In what may be a sign that Yahoo is starting to accept the very real possibility of being acquired by Microsoft, various sources, including the Wall Street Journal and CNET, are reporting that informal discussions were held between the companies on Monday in Silicon Valley. According to the WSJ’s report, Microsoft representatives pitched their vision for a combined company and “Yahoo executives mostly listened.”
The article also says that no further talks have been scheduled. Still, it marks the first time that the companies have met face-to-face since the original bid was announced by Microsoft in a press release on February 1.
Microsoft has been preparing to nominate an alternative slate of Yahoo directors who would be more friendly to a takeover, as part of a potential hostile takeover bid. TechCrunch has a rumored list of who some of those people might be.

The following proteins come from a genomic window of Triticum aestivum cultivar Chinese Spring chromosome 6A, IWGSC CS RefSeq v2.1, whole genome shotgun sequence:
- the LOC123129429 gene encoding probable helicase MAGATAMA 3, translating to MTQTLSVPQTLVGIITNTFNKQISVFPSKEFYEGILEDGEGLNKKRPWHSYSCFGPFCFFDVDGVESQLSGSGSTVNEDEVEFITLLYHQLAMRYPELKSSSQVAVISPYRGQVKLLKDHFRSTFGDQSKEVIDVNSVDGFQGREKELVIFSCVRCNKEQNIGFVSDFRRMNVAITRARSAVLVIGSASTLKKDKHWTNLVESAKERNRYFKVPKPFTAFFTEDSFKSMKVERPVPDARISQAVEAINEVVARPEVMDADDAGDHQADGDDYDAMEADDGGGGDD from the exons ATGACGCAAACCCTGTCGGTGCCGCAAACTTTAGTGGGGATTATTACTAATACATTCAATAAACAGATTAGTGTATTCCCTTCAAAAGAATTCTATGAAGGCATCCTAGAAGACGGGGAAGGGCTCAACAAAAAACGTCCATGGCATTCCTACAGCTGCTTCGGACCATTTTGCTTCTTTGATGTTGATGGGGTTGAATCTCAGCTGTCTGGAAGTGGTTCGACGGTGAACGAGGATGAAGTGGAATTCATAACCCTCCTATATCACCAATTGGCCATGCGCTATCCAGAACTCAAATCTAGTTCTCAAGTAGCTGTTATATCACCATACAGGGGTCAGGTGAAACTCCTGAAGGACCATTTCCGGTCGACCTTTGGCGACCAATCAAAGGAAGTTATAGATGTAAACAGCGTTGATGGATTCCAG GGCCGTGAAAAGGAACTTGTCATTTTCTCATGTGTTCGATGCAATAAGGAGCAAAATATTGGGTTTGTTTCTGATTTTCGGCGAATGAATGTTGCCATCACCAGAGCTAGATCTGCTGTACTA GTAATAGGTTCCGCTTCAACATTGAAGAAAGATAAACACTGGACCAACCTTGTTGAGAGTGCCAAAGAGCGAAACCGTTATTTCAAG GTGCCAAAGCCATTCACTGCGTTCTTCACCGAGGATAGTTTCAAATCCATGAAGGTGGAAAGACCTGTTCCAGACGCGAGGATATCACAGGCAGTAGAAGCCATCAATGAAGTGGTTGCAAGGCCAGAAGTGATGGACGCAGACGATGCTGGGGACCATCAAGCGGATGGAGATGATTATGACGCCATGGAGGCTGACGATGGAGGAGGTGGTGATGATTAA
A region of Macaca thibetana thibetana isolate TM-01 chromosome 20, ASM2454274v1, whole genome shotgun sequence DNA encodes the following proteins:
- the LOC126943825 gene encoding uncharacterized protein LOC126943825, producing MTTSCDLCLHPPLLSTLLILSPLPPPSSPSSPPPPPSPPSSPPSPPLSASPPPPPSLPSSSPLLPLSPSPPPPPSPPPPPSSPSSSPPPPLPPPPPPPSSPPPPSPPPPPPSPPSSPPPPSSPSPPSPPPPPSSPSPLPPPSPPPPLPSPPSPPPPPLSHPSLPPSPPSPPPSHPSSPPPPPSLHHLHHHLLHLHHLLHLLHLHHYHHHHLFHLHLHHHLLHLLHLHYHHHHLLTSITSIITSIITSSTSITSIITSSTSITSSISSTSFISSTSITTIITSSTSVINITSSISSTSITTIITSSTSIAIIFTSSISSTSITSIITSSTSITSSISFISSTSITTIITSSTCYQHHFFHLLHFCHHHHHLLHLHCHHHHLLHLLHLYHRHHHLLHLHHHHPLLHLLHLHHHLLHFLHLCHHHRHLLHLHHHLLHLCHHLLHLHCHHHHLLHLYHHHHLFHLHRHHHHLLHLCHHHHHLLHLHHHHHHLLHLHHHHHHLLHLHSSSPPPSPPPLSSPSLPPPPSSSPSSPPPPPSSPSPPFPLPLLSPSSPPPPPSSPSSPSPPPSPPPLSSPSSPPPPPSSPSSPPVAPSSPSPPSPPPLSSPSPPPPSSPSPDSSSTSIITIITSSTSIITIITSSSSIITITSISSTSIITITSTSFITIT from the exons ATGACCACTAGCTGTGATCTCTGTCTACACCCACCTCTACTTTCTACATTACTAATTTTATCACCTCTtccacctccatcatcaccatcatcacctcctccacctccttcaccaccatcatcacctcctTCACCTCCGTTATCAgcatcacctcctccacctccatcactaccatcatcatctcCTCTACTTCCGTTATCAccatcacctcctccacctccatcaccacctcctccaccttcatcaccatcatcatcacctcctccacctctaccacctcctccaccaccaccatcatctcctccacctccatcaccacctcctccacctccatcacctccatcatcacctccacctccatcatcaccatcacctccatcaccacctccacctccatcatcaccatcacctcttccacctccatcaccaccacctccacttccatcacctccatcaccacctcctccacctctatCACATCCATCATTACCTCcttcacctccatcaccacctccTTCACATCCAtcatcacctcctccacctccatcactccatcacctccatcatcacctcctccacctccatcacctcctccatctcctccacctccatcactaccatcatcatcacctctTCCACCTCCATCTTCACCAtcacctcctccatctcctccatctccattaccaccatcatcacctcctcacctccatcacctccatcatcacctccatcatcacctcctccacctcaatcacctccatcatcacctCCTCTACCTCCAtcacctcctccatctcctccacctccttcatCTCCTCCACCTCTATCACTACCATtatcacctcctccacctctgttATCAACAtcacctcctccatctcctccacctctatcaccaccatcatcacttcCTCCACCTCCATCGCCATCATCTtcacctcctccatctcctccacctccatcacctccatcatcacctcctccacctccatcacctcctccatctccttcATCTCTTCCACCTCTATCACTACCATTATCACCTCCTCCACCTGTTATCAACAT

A better outcome for both companies, if the merger is in fact inevitable, would be a voluntary scenario and acceptance of the deal at Yahoo — at least at the management level. That could spare some of the ill will that would no doubt result from a proxy fight.
It’s not clear, however, whether the discussions held on Monday will lead to that scenario or whether they were merely part of an effort to fulfill Yahoo’s obligation to investors to seriously consider the Microsoft bid. I don’t believe that the meeting was a perfunctory exercise on Yahoo’s part, however.
In a related article, SF Chronicle offers a profile of Yahoo CEO Jerry Yang as a “poker player,” as well as a skilled and tough executive. It discusses Yang’s life-long involvement enjoyment of the game, which leads to some obvious cliches. For example, it’s safe to say this game with Microsoft has higher stakes than any Yang has played before and, whatever the outcome, Yang is clearly “all in.”